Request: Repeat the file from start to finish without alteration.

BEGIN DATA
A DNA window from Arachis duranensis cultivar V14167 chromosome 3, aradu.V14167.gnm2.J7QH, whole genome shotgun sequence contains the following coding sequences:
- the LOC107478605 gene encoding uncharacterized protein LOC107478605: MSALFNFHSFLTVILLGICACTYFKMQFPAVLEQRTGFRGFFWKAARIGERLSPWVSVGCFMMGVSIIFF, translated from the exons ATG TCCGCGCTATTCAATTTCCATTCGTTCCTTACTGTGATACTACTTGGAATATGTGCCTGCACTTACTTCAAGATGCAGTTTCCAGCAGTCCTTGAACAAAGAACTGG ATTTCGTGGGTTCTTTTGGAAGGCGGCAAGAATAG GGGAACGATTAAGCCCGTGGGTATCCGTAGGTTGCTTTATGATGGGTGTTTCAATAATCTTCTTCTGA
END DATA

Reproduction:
A DNA window from Arachis duranensis cultivar V14167 chromosome 3, aradu.V14167.gnm2.J7QH, whole genome shotgun sequence contains the following coding sequences:
- the LOC107478605 gene encoding uncharacterized protein LOC107478605: MSALFNFHSFLTVILLGICACTYFKMQFPAVLEQRTGFRGFFWKAARIGERLSPWVSVGCFMMGVSIIFF, translated from the exons ATG TCCGCGCTATTCAATTTCCATTCGTTCCTTACTGTGATACTACTTGGAATATGTGCCTGCACTTACTTCAAGATGCAGTTTCCAGCAGTCCTTGAACAAAGAACTGG ATTTCGTGGGTTCTTTTGGAAGGCGGCAAGAATAG GGGAACGATTAAGCCCGTGGGTATCCGTAGGTTGCTTTATGATGGGTGTTTCAATAATCTTCTTCTGA